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June 03, 2013

Western European Business Profitability Takes a Hit Due to Higher Rates in Payment Defaults



There is something looming on the horizon that is preventing businesses from maintaining sustainable profitability. One that is likely as important as the falling demand for products and services is a payment default. The payment default rate in Western Europe is rising, according to the Atradius Payment Practices Barometer, to 5 percent of the total value of all B2B receivables. This number is a result from a survey that Atradius, a commercial credit risk management company, recently conducted. It reflects the proportion of defaults and late payments for invoices.

The survey by Atradius had 3,000 business participants in 14 countries of Western Europe. Around 30 percent of all the invoices issued by the respondents were not paid at their due dates. The countries with the most impact were Italy (36.8 percent of total value of domestic overdue B2B invoices) and Switzerland (38.7 percent of export customers).

If we compare this year's data to last year's, domestic overdue invoices decreased about 1.6 percent, while the foreign equivalent rose by 6.7 percent. France had the largest spike in average total value of domestic overdue invoices (14.2 percent), while Turkey experienced an even more alarming increase in its foreign overdue invoices (194.4 percent).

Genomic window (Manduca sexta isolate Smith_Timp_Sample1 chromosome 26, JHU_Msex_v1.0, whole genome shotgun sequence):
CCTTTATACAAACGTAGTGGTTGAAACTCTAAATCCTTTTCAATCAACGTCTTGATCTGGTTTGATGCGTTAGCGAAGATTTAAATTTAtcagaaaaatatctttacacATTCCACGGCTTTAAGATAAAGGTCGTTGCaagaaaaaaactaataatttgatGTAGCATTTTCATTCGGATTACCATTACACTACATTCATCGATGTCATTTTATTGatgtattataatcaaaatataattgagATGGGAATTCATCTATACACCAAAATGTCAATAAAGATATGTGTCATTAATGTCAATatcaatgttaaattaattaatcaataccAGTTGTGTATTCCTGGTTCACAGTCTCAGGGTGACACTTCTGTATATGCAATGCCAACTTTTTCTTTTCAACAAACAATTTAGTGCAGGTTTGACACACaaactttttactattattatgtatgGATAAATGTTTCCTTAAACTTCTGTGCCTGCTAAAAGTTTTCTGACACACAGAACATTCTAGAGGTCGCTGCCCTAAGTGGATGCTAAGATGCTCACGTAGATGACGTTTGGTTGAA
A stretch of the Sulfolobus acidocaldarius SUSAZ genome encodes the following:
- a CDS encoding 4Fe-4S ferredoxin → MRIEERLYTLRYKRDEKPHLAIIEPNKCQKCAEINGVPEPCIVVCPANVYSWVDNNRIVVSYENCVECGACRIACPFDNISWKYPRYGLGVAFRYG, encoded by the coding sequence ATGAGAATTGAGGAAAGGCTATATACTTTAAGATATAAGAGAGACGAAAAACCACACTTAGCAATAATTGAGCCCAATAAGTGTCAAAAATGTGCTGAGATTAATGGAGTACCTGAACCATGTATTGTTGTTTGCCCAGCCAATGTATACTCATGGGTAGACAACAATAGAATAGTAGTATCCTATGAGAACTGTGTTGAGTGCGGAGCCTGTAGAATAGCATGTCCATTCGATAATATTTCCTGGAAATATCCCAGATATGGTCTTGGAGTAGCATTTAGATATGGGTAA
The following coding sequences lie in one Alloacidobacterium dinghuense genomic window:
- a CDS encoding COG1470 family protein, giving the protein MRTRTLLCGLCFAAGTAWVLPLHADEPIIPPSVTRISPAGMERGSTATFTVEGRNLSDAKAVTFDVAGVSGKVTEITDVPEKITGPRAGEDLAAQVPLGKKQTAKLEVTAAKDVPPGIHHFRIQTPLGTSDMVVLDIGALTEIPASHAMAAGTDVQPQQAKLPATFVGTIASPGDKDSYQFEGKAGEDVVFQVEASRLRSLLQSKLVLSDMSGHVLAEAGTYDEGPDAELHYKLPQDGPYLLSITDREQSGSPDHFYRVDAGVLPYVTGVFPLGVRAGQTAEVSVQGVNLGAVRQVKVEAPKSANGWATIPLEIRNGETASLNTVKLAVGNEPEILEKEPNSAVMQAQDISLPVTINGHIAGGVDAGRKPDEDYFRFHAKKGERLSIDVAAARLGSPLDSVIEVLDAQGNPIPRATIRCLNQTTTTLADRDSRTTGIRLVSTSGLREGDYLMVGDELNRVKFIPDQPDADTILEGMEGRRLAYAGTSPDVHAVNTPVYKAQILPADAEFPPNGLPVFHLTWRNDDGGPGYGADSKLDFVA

As far as defaults are concerned, domestic and foreign B2B customers default on 5 percent of their invoices, which is a significant increase from 3 percent last year. Italy again suffers the most from domestic customers (7.6 percent of total value). Switzerland again comes in second, with a 7-percent rate of defaults from foreign B2B customers. The main reason why customers default on their invoices is because of bankruptcy or going out of business.

The survey defines a “default” as an invoice that has not been paid within at least a 90-day period. Atradius' survey also shows that the primary reason for B2B customers to delay their payments is an inability to come up with the funds to do so. 62.3 percent of respondents said that this was the primary reason why domestic customers do not pay. 45.9 percent of respondents have replied that this was the primary reason for foreign delays in payment.




Edited by Alice Koganova
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